Take an inside look at CNU’s organization for LGBTQ+ students
Love. Community. Acceptance.
These are just a few of the many positive words that describe Spectrum, CNU’s “resource and support organization” for LGBTQ+ individuals, according to president Jonah Peters.
Spectrum exists as a form of community for those who identify as LGBTQ+ at Christopher Newport, creating a safe place for them to find a group in which they can express themselves fully.
“We host events discussing healthy sexual and romantic relationships, as well as providing the campus with free sexual health materials at all of our events,” Peters said.“It’s important to talk about relationships, and specifically relationships in relation to sexual and gender identity due to the impact that they have on our students.”
Peters expressed that relationships are an important subject to college students, and that Spectrum exists to help those in relationships no matter what kind they are.
“Keeping a healthy mental state is difficult with everything that a college expects of its students, and it becomes even more difficult when you factor in that students who are part of the LGBT community may not have a support system from their family at home, or from their friends at school as a result of their identity,” he said.
One of the biggest misconceptions that many students have about Spectrum is that they exist solely for CNU’s LGBTQ+ population, but Peters says that Spectrum is a resource for everyone at CNU.
Peters said the group does everything in their power to avoid seeming like a clique, which he said turned away some interested students from the organization.
“In the past, Spectrum was mostly a group of the same people every week, making it easy to feel excluded if you were new,” he said. “Since then, we have focused on trying to shift away from that perspective, instead focusing on expanding our connections. We have new people at the club every week and all of our regular members are friendly, so we are more than welcome to people who just want to stop by once or twice, ask a few questions, or just meet someone new.”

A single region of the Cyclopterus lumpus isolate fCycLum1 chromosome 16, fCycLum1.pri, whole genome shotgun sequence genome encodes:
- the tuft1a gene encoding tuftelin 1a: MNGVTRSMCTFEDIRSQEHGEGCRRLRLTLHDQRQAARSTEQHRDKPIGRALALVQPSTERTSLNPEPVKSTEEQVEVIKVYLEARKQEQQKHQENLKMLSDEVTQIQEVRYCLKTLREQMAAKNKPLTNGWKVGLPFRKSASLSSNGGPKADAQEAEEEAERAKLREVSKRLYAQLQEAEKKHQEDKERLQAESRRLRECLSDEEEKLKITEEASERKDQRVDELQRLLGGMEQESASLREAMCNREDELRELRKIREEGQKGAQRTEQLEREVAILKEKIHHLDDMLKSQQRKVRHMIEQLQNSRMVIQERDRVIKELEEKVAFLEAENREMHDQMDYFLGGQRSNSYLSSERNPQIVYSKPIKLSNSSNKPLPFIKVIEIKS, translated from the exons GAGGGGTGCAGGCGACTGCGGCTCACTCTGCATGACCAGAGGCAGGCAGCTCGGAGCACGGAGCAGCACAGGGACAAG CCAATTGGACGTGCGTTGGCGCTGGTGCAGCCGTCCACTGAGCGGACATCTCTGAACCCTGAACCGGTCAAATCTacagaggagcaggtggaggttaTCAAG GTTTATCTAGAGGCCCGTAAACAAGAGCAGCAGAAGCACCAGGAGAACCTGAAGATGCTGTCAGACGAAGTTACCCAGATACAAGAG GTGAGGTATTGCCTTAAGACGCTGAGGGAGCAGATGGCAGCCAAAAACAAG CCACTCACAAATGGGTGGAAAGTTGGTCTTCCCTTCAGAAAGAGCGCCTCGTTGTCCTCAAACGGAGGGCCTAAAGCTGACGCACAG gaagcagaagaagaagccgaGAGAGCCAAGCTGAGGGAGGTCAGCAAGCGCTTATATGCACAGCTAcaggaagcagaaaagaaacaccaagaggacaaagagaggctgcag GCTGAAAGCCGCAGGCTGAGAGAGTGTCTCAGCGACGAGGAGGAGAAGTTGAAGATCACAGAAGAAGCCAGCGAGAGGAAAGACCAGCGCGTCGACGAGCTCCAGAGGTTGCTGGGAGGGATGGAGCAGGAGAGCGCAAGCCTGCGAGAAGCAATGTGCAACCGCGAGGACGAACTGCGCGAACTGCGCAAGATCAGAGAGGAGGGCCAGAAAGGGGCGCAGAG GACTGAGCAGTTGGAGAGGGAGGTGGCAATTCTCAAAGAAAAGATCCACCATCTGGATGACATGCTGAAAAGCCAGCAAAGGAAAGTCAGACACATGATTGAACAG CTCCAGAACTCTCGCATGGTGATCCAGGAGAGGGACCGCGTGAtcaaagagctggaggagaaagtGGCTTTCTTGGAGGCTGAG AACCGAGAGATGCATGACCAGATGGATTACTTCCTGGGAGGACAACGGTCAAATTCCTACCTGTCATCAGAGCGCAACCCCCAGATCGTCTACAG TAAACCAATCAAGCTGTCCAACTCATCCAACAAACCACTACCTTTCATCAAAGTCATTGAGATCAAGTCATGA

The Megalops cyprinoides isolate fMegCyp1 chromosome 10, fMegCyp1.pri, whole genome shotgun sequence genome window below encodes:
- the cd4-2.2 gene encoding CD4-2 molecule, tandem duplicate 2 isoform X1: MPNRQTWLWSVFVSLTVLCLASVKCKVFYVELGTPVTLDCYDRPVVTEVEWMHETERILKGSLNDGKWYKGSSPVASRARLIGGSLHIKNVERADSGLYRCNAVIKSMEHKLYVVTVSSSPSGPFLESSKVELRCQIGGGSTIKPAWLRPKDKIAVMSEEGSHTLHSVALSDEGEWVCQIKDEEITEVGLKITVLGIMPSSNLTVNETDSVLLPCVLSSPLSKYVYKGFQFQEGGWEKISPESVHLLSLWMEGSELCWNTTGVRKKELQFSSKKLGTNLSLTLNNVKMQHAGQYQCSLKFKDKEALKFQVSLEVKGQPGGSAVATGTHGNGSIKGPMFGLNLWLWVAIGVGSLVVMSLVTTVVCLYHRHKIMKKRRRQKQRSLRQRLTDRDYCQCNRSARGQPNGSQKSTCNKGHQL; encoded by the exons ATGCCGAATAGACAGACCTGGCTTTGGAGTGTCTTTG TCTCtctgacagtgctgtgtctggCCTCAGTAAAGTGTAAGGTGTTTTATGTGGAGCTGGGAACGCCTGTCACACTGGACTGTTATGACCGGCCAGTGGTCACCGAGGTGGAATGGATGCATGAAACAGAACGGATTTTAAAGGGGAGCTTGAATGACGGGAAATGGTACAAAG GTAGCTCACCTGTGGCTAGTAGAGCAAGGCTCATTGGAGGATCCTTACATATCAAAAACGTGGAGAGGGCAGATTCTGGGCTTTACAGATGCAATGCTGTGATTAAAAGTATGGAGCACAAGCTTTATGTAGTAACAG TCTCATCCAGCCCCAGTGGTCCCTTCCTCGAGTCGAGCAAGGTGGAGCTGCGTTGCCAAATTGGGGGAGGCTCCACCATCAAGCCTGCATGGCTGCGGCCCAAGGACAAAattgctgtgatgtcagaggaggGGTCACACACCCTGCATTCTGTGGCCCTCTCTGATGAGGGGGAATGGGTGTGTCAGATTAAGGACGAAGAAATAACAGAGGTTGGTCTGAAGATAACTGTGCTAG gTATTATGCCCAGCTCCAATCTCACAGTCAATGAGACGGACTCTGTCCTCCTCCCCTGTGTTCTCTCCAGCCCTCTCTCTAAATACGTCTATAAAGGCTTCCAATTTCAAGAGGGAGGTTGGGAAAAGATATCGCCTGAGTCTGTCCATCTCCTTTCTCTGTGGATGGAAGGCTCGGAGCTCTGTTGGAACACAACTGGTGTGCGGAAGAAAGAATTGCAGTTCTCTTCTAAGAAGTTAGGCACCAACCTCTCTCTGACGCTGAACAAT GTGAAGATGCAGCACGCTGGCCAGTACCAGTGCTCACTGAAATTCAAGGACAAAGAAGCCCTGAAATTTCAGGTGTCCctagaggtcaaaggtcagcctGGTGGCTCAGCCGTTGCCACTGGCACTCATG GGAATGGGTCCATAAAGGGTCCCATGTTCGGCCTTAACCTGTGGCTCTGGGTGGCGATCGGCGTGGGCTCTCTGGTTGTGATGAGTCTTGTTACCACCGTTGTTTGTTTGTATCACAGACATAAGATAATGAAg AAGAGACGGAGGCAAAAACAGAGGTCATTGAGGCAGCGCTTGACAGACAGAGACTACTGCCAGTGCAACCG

Their truly accepting nature, as well as the wide range of events they put on, offer opportunities for those outside the organization to gather as allies and see what Spectrum is all about.
They are also educators and advocates for general student sexual health, promoting safe practices no matter what a student’s sexual orientation is.
Spectrum hosts several events and mixers throughout the academic year, such as last semester’s True Life Panel, in which members spoke on a panel about their experiences being LGBTQ+ in college and on CNU’s campus specifically.
Drag Ball, their most popular event each year which draws all kinds of attendees and performers who come from CNU and beyond, is coming up on Thursday, April 4, in the DSU Ballroom from 8 p.m. to 11 p.m.
“It’s an evening of fun. We invite drag queens from the local area to come perform for a night, as well as several amateur drag performers from on campus and some of CNU’s dance teams as well,” said Peters.
Tickets to the event are $1, but Spectrum encourages donations to be made to the LGBT Life Center of Hampton Roads and Access Aids.
Peters encourages any interested students to reach out to Spectrum.
“We host events that are public for anyone who wants to attend and is respectful of others, and we have resources that are free for the campus, such as sexual health education resources and tools such as condoms for safer sex. We are a resource, and we would love if more of the campus felt comfortable with coming to us for things that we could help them with.”
~Anna Dorl, Lifestyle Editor~